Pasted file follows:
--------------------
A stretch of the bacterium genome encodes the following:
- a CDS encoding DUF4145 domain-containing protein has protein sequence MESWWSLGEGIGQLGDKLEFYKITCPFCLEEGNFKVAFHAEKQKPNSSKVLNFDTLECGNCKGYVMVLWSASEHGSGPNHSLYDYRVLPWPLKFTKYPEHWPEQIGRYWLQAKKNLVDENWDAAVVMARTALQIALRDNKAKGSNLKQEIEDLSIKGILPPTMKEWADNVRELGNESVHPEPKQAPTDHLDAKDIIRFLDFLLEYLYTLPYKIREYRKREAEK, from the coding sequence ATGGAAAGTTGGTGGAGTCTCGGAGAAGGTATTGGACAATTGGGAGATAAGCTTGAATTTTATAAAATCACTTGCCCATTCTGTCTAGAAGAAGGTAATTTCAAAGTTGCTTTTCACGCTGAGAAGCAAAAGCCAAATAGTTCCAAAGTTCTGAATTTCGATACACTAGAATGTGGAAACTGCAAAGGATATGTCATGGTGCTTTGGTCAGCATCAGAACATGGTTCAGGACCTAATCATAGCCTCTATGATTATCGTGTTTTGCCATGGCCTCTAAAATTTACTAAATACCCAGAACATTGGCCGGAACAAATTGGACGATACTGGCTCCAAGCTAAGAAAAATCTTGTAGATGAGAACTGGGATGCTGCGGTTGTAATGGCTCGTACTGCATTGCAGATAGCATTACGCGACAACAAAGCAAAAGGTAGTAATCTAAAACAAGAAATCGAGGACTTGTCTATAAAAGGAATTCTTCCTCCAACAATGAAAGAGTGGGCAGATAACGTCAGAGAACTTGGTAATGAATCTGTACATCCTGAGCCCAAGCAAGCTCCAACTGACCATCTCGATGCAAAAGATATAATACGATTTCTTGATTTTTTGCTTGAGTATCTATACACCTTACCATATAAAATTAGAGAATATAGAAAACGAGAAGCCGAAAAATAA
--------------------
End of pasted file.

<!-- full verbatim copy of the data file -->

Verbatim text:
A stretch of the bacterium genome encodes the following:
- a CDS encoding DUF4145 domain-containing protein has protein sequence MESWWSLGEGIGQLGDKLEFYKITCPFCLEEGNFKVAFHAEKQKPNSSKVLNFDTLECGNCKGYVMVLWSASEHGSGPNHSLYDYRVLPWPLKFTKYPEHWPEQIGRYWLQAKKNLVDENWDAAVVMARTALQIALRDNKAKGSNLKQEIEDLSIKGILPPTMKEWADNVRELGNESVHPEPKQAPTDHLDAKDIIRFLDFLLEYLYTLPYKIREYRKREAEK, from the coding sequence ATGGAAAGTTGGTGGAGTCTCGGAGAAGGTATTGGACAATTGGGAGATAAGCTTGAATTTTATAAAATCACTTGCCCATTCTGTCTAGAAGAAGGTAATTTCAAAGTTGCTTTTCACGCTGAGAAGCAAAAGCCAAATAGTTCCAAAGTTCTGAATTTCGATACACTAGAATGTGGAAACTGCAAAGGATATGTCATGGTGCTTTGGTCAGCATCAGAACATGGTTCAGGACCTAATCATAGCCTCTATGATTATCGTGTTTTGCCATGGCCTCTAAAATTTACTAAATACCCAGAACATTGGCCGGAACAAATTGGACGATACTGGCTCCAAGCTAAGAAAAATCTTGTAGATGAGAACTGGGATGCTGCGGTTGTAATGGCTCGTACTGCATTGCAGATAGCATTACGCGACAACAAAGCAAAAGGTAGTAATCTAAAACAAGAAATCGAGGACTTGTCTATAAAAGGAATTCTTCCTCCAACAATGAAAGAGTGGGCAGATAACGTCAGAGAACTTGGTAATGAATCTGTACATCCTGAGCCCAAGCAAGCTCCAACTGACCATCTCGATGCAAAAGATATAATACGATTTCTTGATTTTTTGCTTGAGTATCTATACACCTTACCATATAAAATTAGAGAATATAGAAAACGAGAAGCCGAAAAATAA